In the Burroughs | Children's Minnesota | The Kid Experts

My sickle cell warrior

Parents never know where their child will lead them. Or what their child will teach them.  

I certainly had no idea. 


My daughter Teresa was born three months early. She weighed less than 2 pounds.

Nothing in my life had prepared me for not knowing if the child I brought into the world was going to survive.  

In the middle of all that, we found out Teresa had sickle cell disease. 

I’ll be honest, learning about Teresa’s diagnosis wasn’t as scary as you might think. For the 66 days Teresa was in the hospital, we focused only on her survival. Is she getting enough oxygen? Is she getting the support she needs in the NICU? Would she be healthy once she got out of the hospital? 

After a little more than two months, Teresa’s mother and I were finally able to bring our baby home.

That’s when we started to learn more about sickle cell disease and what it meant for Teresa.  

When someone has sickle cell disease, it means some of their red blood cells are shaped like a sickle, or crescent moon, instead of being round.

Those misshapen cells don’t travel easily through blood vessels and can get stuck, which causes pain, fatigue, and other serious symptoms.  

There’s no cure for sickle cell disease so Teresa has had to learn to live with it.


Teresa is 10 now and loves to play tennis and swim, but she has to be careful that the water’s not too hot or too cold. That could cause what’s called an extreme pain crisis and a trip to the ER.

She also must moderate her tennis play so she doesn’t get too hot, which could also cause an extreme pain crisis. 

Teresa’s can-do attitude also has her ice skating and learning the sport of hockey

She is a true warrior. 

Teresa knows that her condition sometimes causes her aches and pains that other kids don’t have. She’s learned that being hydrated is important, as well as addressing her pain before it gets extreme. 

But Teresa’s not afraid of doing or trying anything. She’s taught me that I can do anything as well. 

She’s taught me how to be a better caregiver; to listen to her and make sure I’m addressing what she needs. She’s taught me to be more resilient. She shows me that if she can live with sickle cell disease and still smile, laugh and have a good time, I can face my life challenges the same way. I’ve also learned the importance of having parents who support her on a daily basis. Even though Teresa’s mother and I aren’t together anymore, Teresa knows how much we love and care for her.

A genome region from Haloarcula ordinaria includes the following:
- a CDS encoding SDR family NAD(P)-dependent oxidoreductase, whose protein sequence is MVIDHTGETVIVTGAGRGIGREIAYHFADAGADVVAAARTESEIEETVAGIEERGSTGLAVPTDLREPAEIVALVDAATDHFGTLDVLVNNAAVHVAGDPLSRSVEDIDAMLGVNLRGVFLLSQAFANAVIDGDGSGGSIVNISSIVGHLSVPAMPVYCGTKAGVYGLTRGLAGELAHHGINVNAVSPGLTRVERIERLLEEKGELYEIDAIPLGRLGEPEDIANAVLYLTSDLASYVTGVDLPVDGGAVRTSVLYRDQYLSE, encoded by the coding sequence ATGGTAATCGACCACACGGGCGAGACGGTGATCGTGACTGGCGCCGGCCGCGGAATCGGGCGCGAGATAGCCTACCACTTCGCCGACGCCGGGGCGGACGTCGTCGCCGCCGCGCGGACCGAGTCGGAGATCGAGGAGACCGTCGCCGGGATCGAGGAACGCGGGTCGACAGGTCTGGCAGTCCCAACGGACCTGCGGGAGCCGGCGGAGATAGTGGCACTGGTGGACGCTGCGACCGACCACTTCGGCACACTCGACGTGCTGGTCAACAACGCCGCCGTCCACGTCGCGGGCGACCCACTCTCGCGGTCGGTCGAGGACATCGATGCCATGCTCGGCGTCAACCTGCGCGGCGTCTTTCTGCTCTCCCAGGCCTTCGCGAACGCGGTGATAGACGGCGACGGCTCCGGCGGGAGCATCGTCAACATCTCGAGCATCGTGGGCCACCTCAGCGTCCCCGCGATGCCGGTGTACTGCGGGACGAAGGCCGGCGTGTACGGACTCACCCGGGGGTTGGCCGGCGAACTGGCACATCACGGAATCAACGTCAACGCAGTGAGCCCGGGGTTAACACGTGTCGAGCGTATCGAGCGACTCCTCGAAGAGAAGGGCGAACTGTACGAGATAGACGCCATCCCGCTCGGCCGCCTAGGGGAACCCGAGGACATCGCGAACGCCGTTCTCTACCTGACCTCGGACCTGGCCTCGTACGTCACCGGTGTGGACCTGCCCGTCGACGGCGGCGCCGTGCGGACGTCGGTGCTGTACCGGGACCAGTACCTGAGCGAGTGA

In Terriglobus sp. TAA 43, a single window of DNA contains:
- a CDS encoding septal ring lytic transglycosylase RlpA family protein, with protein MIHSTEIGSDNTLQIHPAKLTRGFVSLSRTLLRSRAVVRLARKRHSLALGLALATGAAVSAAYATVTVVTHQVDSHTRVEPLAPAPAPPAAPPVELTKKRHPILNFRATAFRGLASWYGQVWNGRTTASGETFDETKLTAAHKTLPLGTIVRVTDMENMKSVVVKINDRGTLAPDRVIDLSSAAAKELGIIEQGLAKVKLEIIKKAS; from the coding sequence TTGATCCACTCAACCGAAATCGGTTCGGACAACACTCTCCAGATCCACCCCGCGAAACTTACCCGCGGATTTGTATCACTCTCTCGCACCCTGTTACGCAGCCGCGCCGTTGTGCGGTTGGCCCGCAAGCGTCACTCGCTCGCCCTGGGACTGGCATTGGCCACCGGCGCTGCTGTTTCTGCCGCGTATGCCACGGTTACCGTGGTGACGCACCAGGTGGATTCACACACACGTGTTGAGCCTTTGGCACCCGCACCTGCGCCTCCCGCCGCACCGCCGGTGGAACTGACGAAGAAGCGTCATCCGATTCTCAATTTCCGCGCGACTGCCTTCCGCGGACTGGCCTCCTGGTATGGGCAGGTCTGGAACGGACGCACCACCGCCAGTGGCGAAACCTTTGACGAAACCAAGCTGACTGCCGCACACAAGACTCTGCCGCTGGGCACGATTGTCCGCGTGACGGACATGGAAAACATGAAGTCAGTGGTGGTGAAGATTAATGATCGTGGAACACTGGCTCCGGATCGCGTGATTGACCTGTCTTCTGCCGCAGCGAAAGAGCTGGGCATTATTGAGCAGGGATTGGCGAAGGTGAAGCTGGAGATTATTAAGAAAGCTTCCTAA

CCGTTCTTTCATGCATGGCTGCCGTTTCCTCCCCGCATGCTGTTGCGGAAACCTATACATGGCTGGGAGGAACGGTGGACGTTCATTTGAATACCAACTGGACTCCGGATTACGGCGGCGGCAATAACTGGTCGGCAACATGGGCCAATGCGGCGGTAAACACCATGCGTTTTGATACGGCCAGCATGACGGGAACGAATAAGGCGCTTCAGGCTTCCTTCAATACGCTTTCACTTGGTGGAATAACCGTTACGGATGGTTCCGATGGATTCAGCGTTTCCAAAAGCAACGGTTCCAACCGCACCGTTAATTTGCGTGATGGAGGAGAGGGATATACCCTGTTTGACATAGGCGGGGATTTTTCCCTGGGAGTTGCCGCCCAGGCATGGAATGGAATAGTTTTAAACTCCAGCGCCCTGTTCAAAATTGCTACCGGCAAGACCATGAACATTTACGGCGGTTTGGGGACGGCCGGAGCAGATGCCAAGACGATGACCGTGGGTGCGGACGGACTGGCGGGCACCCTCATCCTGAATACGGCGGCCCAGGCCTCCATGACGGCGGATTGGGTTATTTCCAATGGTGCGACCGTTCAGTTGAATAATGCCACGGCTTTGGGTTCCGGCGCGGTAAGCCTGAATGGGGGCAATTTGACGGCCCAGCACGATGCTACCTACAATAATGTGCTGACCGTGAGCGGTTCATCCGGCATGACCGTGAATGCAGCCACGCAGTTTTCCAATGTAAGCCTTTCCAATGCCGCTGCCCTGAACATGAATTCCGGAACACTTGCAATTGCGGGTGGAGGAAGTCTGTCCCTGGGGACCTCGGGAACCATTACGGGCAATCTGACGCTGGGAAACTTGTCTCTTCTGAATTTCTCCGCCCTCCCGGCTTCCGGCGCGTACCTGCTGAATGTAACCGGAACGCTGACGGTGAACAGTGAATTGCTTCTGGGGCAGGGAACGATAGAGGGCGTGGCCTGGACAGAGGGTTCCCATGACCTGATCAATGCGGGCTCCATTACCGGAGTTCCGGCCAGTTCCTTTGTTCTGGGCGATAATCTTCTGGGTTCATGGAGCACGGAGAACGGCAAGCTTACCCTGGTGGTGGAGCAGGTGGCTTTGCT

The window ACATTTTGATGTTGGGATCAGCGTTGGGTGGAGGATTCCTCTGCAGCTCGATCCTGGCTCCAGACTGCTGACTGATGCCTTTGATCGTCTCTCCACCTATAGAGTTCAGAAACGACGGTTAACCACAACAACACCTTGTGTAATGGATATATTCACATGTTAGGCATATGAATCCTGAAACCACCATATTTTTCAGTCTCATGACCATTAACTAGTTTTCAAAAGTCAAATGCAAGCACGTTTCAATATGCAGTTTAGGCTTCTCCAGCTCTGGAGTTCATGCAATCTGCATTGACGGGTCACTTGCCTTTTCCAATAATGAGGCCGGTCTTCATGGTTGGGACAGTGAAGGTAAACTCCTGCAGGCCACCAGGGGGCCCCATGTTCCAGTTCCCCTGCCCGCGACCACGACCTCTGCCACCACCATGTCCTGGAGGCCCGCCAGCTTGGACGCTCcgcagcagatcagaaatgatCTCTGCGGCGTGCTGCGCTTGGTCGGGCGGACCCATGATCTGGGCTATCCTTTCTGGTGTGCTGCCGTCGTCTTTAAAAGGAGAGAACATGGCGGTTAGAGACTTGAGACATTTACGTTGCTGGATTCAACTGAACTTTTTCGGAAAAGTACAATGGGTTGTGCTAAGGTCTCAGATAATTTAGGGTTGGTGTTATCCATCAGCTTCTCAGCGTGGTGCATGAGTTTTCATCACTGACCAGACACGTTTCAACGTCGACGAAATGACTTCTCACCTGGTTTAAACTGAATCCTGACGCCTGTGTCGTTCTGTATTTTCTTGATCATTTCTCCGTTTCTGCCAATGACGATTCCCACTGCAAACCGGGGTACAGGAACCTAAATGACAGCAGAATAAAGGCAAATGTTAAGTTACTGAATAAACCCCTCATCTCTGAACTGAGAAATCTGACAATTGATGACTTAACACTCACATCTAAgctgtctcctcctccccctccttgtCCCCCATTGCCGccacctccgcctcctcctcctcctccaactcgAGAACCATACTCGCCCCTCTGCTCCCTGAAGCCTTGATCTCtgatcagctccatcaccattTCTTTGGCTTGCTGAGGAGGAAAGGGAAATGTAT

Without Teresa, I don’t think I would have ended up working at Children’s Minnesota. When I left my post in Governor Dayton’s office, I was planning to become a consultant on diversity, equity and inclusion issues. Then Children’s Minnesota called. Teresa has been coming to Children’s Minnesota for treatment for so many years that she calls it “my hospital.”  

When I told Teresa Children’s Minnesota had approached me about a job, she was excited about the possibility of her daddy working at “her hospital.” She’s still figuring out what a diversity and inclusion guy does, but she was excited just the same. 

Here’s another reason I decided to work at Children’s Minnesota: I realized that if I could do this job well, we could end some of the health disparities sickle cell patients face compared to patients of other diseases. I could work toward making sure Teresa, and other kids, are treated equitably. She would see that and possibly get interested in being part of the solution as well. 

Teresa is already learning how to advocate for herself, to articulate, “I have this pain, this is where it is and this is what I need in order to address it,” whether her parents are there or not.

She’s realizing, too, that she has her own voice to advocate in a broader way, like encouraging more people to donate blood for sickle cell patients. Especially in September, Sickle Cell Awareness Month. 

Teresa has changed my life, and my career, in ways I never would have imagined.

When she came into the world a decade ago, a tiny 1 pound 12-ounce baby, I had no idea where she would take me. I still don’t know exactly what lies ahead. 

But where she leads, I will always follow. 

James Burroughs

James Burroughs
Senior vice president, government and community relations, chief equity and inclusion officer

James Burroughs is the senior vice president, government and community relations, chief equity and inclusion officer at Children's Minnesota. He is responsible for advancing equity and inclusion in all parts of the organization.
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